Tuesday, September 21, 2021
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Switzerland commits to cooperate in India’s black money fight

Committing its support to India’s fight against the black money menace, Switzerland on Friday said its Parliament will soon consider changes in laws to look into the possibility of sharing information in cases being probed on the basis of stolen data of Swiss bank accounts.

To consider providing ‘administrative assistance’ to foreign countries, which would include India, in such cases, a proposal would be moved in the Swiss Parliament in the second half of this year, Switzerland’s Economic Affairs Minister Johann N Schneider Ammann said.

Ammann, who is in India on a three-day visit, said Switzerland is sensitive to the fact that the issue of black money is very important for India and needs to be resolved.

“Switzerland has decided to follow international standards, including those framed by OECD, in sharing information and providing assistance to foreign countries probing such cases, but we have to ask our Parliament to make changes in our laws,” he said at a select media briefing.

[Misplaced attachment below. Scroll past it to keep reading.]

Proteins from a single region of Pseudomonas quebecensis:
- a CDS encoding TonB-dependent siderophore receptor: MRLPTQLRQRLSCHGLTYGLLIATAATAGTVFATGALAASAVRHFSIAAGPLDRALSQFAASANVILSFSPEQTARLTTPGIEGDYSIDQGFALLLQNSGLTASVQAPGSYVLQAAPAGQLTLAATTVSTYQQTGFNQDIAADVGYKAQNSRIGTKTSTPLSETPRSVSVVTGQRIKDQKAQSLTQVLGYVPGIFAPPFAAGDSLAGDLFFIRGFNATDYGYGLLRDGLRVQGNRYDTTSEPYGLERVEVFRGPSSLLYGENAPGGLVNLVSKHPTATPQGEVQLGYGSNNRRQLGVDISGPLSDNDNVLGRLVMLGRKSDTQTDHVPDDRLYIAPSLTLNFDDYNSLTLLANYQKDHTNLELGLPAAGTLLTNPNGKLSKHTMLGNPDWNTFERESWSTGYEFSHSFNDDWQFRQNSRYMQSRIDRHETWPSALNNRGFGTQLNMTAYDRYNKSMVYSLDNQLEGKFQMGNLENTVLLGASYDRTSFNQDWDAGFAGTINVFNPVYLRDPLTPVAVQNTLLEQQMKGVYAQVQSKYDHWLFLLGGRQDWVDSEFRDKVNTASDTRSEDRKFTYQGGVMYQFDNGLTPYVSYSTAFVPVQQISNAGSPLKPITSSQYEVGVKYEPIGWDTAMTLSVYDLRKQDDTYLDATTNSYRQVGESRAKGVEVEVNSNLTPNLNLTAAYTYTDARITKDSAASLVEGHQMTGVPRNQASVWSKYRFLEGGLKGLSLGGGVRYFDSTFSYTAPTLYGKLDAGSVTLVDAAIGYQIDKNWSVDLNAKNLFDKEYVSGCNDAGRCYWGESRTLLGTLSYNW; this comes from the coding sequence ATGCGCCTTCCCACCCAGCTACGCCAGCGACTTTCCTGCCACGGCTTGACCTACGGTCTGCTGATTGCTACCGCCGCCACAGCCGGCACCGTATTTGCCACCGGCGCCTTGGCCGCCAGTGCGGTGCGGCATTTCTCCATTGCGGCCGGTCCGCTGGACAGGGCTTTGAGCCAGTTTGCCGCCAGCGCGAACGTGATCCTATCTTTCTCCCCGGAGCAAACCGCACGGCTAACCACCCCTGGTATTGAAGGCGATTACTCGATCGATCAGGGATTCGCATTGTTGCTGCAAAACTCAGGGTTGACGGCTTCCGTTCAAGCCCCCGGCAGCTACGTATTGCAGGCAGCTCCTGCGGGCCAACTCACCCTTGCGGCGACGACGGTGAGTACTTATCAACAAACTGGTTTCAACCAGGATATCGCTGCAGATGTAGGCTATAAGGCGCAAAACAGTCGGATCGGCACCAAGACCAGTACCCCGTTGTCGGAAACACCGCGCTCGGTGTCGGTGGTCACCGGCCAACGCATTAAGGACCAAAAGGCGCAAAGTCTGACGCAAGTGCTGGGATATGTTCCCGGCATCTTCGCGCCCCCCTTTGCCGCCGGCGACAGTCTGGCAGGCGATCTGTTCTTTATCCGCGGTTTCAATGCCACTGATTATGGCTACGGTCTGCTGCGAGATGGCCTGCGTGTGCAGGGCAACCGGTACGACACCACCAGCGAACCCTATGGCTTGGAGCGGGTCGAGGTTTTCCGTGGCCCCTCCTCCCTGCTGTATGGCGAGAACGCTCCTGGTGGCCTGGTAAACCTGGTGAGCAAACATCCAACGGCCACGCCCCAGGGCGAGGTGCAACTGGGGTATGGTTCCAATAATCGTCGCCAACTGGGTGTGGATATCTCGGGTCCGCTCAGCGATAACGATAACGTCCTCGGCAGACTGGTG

Ammann said the Swiss government is committed to resolve this issue and the Federal Council, the apex decision making body in Switzerland (equivalent to Cabinet in India), has decided to provide a ‘clarification’ to the Parliament on legal situation on administrative assistance in cases of stolen data.

When asked whether the new black money law passed in India would have ramifications for Swiss banks, the Minister said it was too early to talk about that as the procedures and the law itself first needs to be understood.

Under the new law, those found to be stashing illicit funds in foreign locations, including Swiss banks, would face strict penal action, including up to ten years in jail and a penalty of 90 per cent of funds in addition to 30 per cent tax levy.

However, a one-time ‘compliance window’ will be provided before the law comes into force and this would let the persons with foreign assets to come clean by payment of 30 per cent tax and 30 per cent penalty.

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